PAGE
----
Giuseppe Bolotta

Dr Bolotta has commenced a two-year appointment as a Postdoctoral Fellow in the Religion and Globalisation Cluster in ARI with effect from 8 October 2015. He earned his PhD in Anthropology from University Bicocca of Milan, and his Master’s in Psychology from University San Raffaele of Milan. He has also worked with Thai scholars while on an exchange PhD student program at the Faculty of Political Science, Chulalongkorn University. His doctoral research is a multi-situated ethnography of religious, humanitarian and state institutional politics for poor children living in the slums of Bangkok (Thailand). He co-founded the research group “Sciences de l’Enfance. Enfants des Sciences” (SEES, http://sciences-enfances.org) and has worked with Psychologists Without Borders (PSF).

Contributions by Giuseppe Bolotta

podcast

Muslim NGOs and civil society in Indonesia

While the service provision activities of some religious NGOs complement and enhance systems of low state capacity, in others they compete with state services and in still others service delivery by religious NGOs is associated...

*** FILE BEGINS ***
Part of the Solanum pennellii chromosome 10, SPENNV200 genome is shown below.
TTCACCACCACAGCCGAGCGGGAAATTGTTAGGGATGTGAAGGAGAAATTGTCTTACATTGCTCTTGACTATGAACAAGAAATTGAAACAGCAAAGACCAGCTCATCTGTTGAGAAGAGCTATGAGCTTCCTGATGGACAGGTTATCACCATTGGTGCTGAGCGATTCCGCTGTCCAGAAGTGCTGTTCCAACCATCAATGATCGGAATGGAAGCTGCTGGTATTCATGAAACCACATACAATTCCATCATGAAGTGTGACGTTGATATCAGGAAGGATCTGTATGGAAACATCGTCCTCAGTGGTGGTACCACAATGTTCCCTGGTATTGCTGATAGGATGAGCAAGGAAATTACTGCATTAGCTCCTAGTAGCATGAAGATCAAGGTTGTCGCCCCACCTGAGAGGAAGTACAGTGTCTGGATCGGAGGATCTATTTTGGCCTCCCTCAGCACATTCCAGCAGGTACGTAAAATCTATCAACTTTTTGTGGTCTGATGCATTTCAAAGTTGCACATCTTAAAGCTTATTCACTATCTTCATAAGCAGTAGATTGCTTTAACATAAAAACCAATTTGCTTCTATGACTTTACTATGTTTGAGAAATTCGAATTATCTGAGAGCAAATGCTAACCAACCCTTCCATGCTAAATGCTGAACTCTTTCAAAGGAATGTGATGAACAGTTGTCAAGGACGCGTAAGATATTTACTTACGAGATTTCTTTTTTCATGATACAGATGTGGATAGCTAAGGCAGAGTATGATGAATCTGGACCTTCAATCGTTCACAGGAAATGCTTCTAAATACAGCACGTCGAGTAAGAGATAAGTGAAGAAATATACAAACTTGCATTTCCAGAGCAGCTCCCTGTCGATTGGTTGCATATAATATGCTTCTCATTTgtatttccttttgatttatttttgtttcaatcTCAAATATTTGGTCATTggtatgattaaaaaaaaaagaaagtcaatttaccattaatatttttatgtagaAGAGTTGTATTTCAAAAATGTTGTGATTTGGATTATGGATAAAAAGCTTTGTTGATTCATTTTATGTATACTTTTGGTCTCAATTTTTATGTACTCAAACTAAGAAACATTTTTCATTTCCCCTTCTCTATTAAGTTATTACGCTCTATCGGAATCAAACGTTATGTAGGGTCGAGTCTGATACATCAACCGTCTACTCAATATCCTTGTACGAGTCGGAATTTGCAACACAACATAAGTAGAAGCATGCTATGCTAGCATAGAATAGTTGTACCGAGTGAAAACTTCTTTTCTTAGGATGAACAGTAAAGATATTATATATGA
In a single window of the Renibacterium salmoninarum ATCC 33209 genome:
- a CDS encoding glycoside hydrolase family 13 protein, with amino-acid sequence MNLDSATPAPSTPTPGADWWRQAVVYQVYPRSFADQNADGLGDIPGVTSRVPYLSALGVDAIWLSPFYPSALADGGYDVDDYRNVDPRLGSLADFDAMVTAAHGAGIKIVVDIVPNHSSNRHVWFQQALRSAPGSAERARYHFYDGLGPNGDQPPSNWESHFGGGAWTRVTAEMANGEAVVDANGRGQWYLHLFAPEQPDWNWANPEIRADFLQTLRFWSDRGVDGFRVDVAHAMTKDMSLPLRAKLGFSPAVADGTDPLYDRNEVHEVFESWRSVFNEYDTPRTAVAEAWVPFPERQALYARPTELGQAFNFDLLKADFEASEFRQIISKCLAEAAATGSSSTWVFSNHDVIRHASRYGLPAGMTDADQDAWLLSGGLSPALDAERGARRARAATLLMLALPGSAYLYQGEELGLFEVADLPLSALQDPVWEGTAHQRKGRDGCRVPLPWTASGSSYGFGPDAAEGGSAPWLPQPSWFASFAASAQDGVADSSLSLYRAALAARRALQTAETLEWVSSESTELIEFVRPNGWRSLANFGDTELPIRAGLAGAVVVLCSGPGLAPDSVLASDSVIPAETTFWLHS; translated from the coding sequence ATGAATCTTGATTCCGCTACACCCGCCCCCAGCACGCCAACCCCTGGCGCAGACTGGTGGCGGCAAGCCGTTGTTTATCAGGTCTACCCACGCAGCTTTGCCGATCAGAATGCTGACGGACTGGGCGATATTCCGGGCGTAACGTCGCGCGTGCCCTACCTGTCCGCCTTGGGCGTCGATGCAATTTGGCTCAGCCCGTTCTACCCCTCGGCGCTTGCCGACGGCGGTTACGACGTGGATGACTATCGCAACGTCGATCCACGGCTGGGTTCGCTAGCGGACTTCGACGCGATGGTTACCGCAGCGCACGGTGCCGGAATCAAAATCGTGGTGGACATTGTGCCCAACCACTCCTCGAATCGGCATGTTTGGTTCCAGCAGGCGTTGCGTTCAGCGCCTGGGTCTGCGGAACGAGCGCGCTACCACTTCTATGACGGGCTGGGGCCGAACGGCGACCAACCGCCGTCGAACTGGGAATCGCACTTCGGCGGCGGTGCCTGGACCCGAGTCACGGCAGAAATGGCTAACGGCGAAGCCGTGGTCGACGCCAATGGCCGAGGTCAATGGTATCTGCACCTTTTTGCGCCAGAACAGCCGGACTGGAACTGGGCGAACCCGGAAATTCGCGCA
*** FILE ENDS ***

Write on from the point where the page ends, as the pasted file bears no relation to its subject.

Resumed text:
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podcast

Beyond ‘Faith-Based Organizations’: Religion and NGOs in comparative perspective

In this interview, we talk with Erica Bornstein about her studies of religious giving and social activism in India and Africa, and what the results of her research contribute to our understanding of the complex configurations of ‘Faith-Based Organizations’ across diverse religious contexts.Since the turn of the twenty-first century, ...

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podcast

Muslims, NGOs, and the future of democratic space in Myanmar

The critical situation of the Rohingyas has cast a shadow over Myanmar’s process of democratization and drawn attention to some aggressively un-civil sectors of this Buddhist majority country’s Muslim minority population. In this interview with Melissa Crouch, ...

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podcast

Christian evangelical organisations in global anti-trafficking networks

Since the turn of the twenty-first century, there has been a remarkable surge of interest among both academics and policy makers in the effects that religion has on international aid and development. Within this broad field, the work of ‘religious NGOs’ or ‘Faith-Based Organisations’ (FBOs) has garnered considerable attention.

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